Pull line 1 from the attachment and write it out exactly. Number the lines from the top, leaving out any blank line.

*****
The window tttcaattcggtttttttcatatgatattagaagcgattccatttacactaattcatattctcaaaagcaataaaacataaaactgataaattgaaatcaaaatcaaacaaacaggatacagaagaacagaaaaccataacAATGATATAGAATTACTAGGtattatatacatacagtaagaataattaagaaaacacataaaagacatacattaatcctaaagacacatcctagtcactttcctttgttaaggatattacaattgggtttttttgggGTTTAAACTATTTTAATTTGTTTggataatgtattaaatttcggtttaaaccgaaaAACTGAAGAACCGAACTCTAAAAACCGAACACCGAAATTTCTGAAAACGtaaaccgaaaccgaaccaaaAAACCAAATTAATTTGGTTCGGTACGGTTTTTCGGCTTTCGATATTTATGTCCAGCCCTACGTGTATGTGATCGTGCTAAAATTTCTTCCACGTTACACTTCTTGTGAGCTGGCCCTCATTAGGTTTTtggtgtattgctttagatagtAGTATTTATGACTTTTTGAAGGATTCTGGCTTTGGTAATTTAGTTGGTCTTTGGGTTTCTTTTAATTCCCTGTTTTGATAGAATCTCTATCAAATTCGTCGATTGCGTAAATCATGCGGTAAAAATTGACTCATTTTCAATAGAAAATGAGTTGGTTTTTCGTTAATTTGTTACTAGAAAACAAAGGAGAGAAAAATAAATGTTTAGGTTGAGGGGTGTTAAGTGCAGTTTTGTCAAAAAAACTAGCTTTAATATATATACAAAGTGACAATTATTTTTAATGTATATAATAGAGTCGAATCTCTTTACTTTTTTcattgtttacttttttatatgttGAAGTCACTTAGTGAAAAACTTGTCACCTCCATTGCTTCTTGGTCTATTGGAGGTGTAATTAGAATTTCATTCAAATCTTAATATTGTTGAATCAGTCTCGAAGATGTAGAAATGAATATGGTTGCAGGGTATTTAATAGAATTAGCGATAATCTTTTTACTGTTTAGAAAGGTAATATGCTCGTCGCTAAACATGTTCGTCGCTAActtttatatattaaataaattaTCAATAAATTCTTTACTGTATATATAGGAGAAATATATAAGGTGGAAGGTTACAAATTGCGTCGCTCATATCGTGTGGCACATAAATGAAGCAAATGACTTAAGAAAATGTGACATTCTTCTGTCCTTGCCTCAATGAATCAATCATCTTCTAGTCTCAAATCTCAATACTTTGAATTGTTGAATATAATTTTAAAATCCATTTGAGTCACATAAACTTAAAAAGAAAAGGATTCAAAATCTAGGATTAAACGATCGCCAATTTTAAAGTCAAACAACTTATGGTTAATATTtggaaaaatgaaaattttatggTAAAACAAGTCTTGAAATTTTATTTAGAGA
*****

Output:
The window tttcaattcggtttttttcatatgatattagaagcgattccatttacactaattcatattctcaaaagcaataaaacataaaactgataaattgaaatcaaaatcaaacaaacaggatacagaagaacagaaaaccataacAATGATATAGAATTACTAGGtattatatacatacagtaagaataattaagaaaacacataaaagacatacattaatcctaaagacacatcctagtcactttcctttgttaaggatattacaattgggtttttttgggGTTTAAACTATTTTAATTTGTTTggataatgtattaaatttcggtttaaaccgaaaAACTGAAGAACCGAACTCTAAAAACCGAACACCGAAATTTCTGAAAACGtaaaccgaaaccgaaccaaaAAACCAAATTAATTTGGTTCGGTACGGTTTTTCGGCTTTCGATATTTATGTCCAGCCCTACGTGTATGTGATCGTGCTAAAATTTCTTCCACGTTACACTTCTTGTGAGCTGGCCCTCATTAGGTTTTtggtgtattgctttagatagtAGTATTTATGACTTTTTGAAGGATTCTGGCTTTGGTAATTTAGTTGGTCTTTGGGTTTCTTTTAATTCCCTGTTTTGATAGAATCTCTATCAAATTCGTCGATTGCGTAAATCATGCGGTAAAAATTGACTCATTTTCAATAGAAAATGAGTTGGTTTTTCGTTAATTTGTTACTAGAAAACAAAGGAGAGAAAAATAAATGTTTAGGTTGAGGGGTGTTAAGTGCAGTTTTGTCAAAAAAACTAGCTTTAATATATATACAAAGTGACAATTATTTTTAATGTATATAATAGAGTCGAATCTCTTTACTTTTTTcattgtttacttttttatatgttGAAGTCACTTAGTGAAAAACTTGTCACCTCCATTGCTTCTTGGTCTATTGGAGGTGTAATTAGAATTTCATTCAAATCTTAATATTGTTGAATCAGTCTCGAAGATGTAGAAATGAATATGGTTGCAGGGTATTTAATAGAATTAGCGATAATCTTTTTACTGTTTAGAAAGGTAATATGCTCGTCGCTAAACATGTTCGTCGCTAActtttatatattaaataaattaTCAATAAATTCTTTACTGTATATATAGGAGAAATATATAAGGTGGAAGGTTACAAATTGCGTCGCTCATATCGTGTGGCACATAAATGAAGCAAATGACTTAAGAAAATGTGACATTCTTCTGTCCTTGCCTCAATGAATCAATCATCTTCTAGTCTCAAATCTCAATACTTTGAATTGTTGAATATAATTTTAAAATCCATTTGAGTCACATAAACTTAAAAAGAAAAGGATTCAAAATCTAGGATTAAACGATCGCCAATTTTAAAGTCAAACAACTTATGGTTAATATTtggaaaaatgaaaattttatggTAAAACAAGTCTTGAAATTTTATTTAGAGA